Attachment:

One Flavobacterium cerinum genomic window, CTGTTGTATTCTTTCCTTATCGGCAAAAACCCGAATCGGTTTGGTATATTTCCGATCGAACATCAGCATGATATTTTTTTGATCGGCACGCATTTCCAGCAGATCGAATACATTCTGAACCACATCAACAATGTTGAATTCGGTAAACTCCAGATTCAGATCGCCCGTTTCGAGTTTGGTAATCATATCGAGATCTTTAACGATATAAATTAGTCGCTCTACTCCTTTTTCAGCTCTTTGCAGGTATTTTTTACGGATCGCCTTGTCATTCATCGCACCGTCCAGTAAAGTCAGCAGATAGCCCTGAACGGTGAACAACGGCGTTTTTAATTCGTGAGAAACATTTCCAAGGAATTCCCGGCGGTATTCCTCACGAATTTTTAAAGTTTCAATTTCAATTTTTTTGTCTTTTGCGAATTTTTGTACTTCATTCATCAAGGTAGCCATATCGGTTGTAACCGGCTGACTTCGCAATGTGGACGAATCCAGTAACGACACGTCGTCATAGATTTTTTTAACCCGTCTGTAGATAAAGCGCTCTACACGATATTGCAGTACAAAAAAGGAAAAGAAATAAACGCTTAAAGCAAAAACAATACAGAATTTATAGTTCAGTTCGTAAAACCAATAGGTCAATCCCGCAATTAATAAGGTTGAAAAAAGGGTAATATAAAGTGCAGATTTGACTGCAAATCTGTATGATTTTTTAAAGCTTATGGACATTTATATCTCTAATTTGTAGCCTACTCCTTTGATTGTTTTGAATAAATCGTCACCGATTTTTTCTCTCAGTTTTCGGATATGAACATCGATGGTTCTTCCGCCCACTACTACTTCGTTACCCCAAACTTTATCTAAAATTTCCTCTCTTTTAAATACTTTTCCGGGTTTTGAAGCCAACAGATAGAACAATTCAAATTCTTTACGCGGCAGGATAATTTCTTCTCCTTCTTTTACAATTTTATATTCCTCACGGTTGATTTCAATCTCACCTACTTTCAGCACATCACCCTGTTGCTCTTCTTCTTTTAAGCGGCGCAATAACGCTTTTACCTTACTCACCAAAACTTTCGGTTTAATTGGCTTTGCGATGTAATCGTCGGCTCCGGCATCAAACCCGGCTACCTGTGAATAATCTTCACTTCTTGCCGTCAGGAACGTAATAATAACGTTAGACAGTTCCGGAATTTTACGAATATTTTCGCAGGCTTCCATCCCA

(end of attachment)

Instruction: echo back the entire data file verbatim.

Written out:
One Flavobacterium cerinum genomic window, CTGTTGTATTCTTTCCTTATCGGCAAAAACCCGAATCGGTTTGGTATATTTCCGATCGAACATCAGCATGATATTTTTTTGATCGGCACGCATTTCCAGCAGATCGAATACATTCTGAACCACATCAACAATGTTGAATTCGGTAAACTCCAGATTCAGATCGCCCGTTTCGAGTTTGGTAATCATATCGAGATCTTTAACGATATAAATTAGTCGCTCTACTCCTTTTTCAGCTCTTTGCAGGTATTTTTTACGGATCGCCTTGTCATTCATCGCACCGTCCAGTAAAGTCAGCAGATAGCCCTGAACGGTGAACAACGGCGTTTTTAATTCGTGAGAAACATTTCCAAGGAATTCCCGGCGGTATTCCTCACGAATTTTTAAAGTTTCAATTTCAATTTTTTTGTCTTTTGCGAATTTTTGTACTTCATTCATCAAGGTAGCCATATCGGTTGTAACCGGCTGACTTCGCAATGTGGACGAATCCAGTAACGACACGTCGTCATAGATTTTTTTAACCCGTCTGTAGATAAAGCGCTCTACACGATATTGCAGTACAAAAAAGGAAAAGAAATAAACGCTTAAAGCAAAAACAATACAGAATTTATAGTTCAGTTCGTAAAACCAATAGGTCAATCCCGCAATTAATAAGGTTGAAAAAAGGGTAATATAAAGTGCAGATTTGACTGCAAATCTGTATGATTTTTTAAAGCTTATGGACATTTATATCTCTAATTTGTAGCCTACTCCTTTGATTGTTTTGAATAAATCGTCACCGATTTTTTCTCTCAGTTTTCGGATATGAACATCGATGGTTCTTCCGCCCACTACTACTTCGTTACCCCAAACTTTATCTAAAATTTCCTCTCTTTTAAATACTTTTCCGGGTTTTGAAGCCAACAGATAGAACAATTCAAATTCTTTACGCGGCAGGATAATTTCTTCTCCTTCTTTTACAATTTTATATTCCTCACGGTTGATTTCAATCTCACCTACTTTCAGCACATCACCCTGTTGCTCTTCTTCTTTTAAGCGGCGCAATAACGCTTTTACCTTACTCACCAAAACTTTCGGTTTAATTGGCTTTGCGATGTAATCGTCGGCTCCGGCATCAAACCCGGCTACCTGTGAATAATCTTCACTTCTTGCCGTCAGGAACGTAATAATAACGTTAGACAGTTCCGGAATTTTACGAATATTTTCGCAGGCTTCCATCCCA